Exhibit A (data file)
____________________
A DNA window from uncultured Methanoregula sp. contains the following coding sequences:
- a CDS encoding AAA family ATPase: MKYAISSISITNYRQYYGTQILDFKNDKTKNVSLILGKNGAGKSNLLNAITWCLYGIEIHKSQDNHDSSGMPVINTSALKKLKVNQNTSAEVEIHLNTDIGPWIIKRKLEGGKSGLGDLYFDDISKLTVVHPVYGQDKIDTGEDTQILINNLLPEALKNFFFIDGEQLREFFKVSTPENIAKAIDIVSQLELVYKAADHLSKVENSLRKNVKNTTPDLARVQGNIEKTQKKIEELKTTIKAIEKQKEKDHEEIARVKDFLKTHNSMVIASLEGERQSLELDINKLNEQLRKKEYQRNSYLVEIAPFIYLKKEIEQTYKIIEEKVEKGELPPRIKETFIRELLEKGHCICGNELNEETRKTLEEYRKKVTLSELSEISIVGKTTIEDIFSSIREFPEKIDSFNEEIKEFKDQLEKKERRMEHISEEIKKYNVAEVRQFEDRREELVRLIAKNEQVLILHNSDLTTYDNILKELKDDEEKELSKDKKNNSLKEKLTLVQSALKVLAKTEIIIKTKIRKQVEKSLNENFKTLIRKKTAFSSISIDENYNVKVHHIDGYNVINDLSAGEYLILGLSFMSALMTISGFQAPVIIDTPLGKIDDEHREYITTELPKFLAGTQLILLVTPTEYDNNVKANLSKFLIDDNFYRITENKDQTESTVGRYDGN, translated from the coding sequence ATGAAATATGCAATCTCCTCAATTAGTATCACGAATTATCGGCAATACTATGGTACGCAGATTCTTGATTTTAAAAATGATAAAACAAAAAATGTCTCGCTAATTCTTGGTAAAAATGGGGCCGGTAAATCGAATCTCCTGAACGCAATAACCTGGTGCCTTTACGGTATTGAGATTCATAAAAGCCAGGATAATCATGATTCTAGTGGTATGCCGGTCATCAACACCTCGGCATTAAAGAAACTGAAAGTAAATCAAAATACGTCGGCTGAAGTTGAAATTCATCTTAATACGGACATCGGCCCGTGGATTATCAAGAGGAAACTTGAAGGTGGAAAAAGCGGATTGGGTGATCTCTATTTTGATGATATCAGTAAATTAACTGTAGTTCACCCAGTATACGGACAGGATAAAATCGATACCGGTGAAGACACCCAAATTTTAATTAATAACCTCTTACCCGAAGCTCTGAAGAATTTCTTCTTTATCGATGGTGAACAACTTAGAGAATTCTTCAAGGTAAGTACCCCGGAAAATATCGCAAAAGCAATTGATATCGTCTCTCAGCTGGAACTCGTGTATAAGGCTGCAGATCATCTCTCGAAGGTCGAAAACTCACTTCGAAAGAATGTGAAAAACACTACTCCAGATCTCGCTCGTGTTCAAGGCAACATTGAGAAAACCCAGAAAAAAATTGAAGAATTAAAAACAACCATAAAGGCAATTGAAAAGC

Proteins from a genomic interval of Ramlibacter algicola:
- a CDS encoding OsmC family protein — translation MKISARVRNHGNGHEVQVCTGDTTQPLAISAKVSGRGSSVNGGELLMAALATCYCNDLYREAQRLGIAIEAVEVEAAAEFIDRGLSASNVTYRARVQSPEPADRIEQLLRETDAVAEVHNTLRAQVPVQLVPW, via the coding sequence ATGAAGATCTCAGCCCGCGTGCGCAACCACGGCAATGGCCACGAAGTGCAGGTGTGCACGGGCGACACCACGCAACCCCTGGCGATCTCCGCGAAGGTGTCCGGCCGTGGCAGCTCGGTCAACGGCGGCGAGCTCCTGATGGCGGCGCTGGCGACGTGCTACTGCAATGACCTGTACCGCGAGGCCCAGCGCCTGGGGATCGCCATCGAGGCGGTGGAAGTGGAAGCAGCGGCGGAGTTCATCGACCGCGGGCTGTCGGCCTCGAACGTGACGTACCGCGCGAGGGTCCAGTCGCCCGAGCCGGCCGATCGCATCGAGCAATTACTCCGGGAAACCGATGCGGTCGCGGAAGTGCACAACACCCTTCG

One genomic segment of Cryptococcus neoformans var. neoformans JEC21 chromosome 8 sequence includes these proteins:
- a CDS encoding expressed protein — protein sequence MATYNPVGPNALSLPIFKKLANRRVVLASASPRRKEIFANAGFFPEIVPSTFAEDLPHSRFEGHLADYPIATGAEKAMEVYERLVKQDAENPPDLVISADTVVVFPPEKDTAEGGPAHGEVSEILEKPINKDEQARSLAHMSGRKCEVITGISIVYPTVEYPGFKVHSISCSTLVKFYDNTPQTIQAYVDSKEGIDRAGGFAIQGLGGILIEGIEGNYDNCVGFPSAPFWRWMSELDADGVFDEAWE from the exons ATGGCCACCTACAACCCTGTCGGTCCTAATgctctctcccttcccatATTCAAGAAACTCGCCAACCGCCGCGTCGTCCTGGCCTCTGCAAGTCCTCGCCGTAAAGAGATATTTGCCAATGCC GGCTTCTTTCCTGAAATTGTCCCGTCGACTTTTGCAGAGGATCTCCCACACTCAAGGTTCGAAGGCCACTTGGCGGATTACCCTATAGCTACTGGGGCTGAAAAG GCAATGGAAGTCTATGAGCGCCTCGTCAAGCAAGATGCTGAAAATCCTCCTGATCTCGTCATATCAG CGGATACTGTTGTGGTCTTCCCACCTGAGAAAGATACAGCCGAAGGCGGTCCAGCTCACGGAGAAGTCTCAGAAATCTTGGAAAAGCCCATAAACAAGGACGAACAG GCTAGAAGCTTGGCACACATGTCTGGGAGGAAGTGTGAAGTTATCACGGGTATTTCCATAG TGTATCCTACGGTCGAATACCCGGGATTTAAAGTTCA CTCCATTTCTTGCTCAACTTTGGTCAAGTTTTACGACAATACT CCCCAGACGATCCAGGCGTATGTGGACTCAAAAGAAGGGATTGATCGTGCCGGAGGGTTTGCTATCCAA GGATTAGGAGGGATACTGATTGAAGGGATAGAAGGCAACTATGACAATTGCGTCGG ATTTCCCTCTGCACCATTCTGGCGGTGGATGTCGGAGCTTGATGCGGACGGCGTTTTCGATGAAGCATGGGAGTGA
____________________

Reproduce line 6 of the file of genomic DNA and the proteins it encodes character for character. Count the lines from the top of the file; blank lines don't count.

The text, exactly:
- a CDS encoding expressed protein — protein sequence MATYNPVGPNALSLPIFKKLANRRVVLASASPRRKEIFANAGFFPEIVPSTFAEDLPHSRFEGHLADYPIATGAEKAMEVYERLVKQDAENPPDLVISADTVVVFPPEKDTAEGGPAHGEVSEILEKPINKDEQARSLAHMSGRKCEVITGISIVYPTVEYPGFKVHSISCSTLVKFYDNTPQTIQAYVDSKEGIDRAGGFAIQGLGGILIEGIEGNYDNCVGFPSAPFWRWMSELDADGVFDEAWE from the exons ATGGCCACCTACAACCCTGTCGGTCCTAATgctctctcccttcccatATTCAAGAAACTCGCCAACCGCCGCGTCGTCCTGGCCTCTGCAAGTCCTCGCCGTAAAGAGATATTTGCCAATGCC GGCTTCTTTCCTGAAATTGTCCCGTCGACTTTTGCAGAGGATCTCCCACACTCAAGGTTCGAAGGCCACTTGGCGGATTACCCTATAGCTACTGGGGCTGAAAAG GCAATGGAAGTCTATGAGCGCCTCGTCAAGCAAGATGCTGAAAATCCTCCTGATCTCGTCATATCAG CGGATACTGTTGTGGTCTTCCCACCTGAGAAAGATACAGCCGAAGGCGGTCCAGCTCACGGAGAAGTCTCAGAAATCTTGGAAAAGCCCATAAACAAGGACGAACAG GCTAGAAGCTTGGCACACATGTCTGGGAGGAAGTGTGAAGTTATCACGGGTATTTCCATAG TGTATCCTACGGTCGAATACCCGGGATTTAAAGTTCA CTCCATTTCTTGCTCAACTTTGGTCAAGTTTTACGACAATACT CCCCAGACGATCCAGGCGTATGTGGACTCAAAAGAAGGGATTGATCGTGCCGGAGGGTTTGCTATCCAA GGATTAGGAGGGATACTGATTGAAGGGATAGAAGGCAACTATGACAATTGCGTCGG ATTTCCCTCTGCACCATTCTGGCGGTGGATGTCGGAGCTTGATGCGGACGGCGTTTTCGATGAAGCATGGGAGTGA